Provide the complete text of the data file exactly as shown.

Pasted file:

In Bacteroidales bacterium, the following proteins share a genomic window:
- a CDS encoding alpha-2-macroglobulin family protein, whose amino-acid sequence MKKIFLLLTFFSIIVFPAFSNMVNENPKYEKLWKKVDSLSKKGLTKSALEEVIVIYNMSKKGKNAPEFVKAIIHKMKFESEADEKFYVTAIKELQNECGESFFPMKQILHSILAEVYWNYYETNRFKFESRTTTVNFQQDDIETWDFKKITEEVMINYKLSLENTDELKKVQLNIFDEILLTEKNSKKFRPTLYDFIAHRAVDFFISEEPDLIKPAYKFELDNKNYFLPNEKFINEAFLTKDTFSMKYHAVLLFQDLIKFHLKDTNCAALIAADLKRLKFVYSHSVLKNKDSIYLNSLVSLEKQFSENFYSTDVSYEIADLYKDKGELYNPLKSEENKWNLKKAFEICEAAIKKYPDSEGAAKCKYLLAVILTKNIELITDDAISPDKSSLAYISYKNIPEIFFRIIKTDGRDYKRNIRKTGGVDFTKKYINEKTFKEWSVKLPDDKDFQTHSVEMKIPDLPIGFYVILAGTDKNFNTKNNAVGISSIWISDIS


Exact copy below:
In Bacteroidales bacterium, the following proteins share a genomic window:
- a CDS encoding alpha-2-macroglobulin family protein, whose amino-acid sequence MKKIFLLLTFFSIIVFPAFSNMVNENPKYEKLWKKVDSLSKKGLTKSALEEVIVIYNMSKKGKNAPEFVKAIIHKMKFESEADEKFYVTAIKELQNECGESFFPMKQILHSILAEVYWNYYETNRFKFESRTTTVNFQQDDIETWDFKKITEEVMINYKLSLENTDELKKVQLNIFDEILLTEKNSKKFRPTLYDFIAHRAVDFFISEEPDLIKPAYKFELDNKNYFLPNEKFINEAFLTKDTFSMKYHAVLLFQDLIKFHLKDTNCAALIAADLKRLKFVYSHSVLKNKDSIYLNSLVSLEKQFSENFYSTDVSYEIADLYKDKGELYNPLKSEENKWNLKKAFEICEAAIKKYPDSEGAAKCKYLLAVILTKNIELITDDAISPDKSSLAYISYKNIPEIFFRIIKTDGRDYKRNIRKTGGVDFTKKYINEKTFKEWSVKLPDDKDFQTHSVEMKIPDLPIGFYVILAGTDKNFNTKNNAVGISSIWISDIS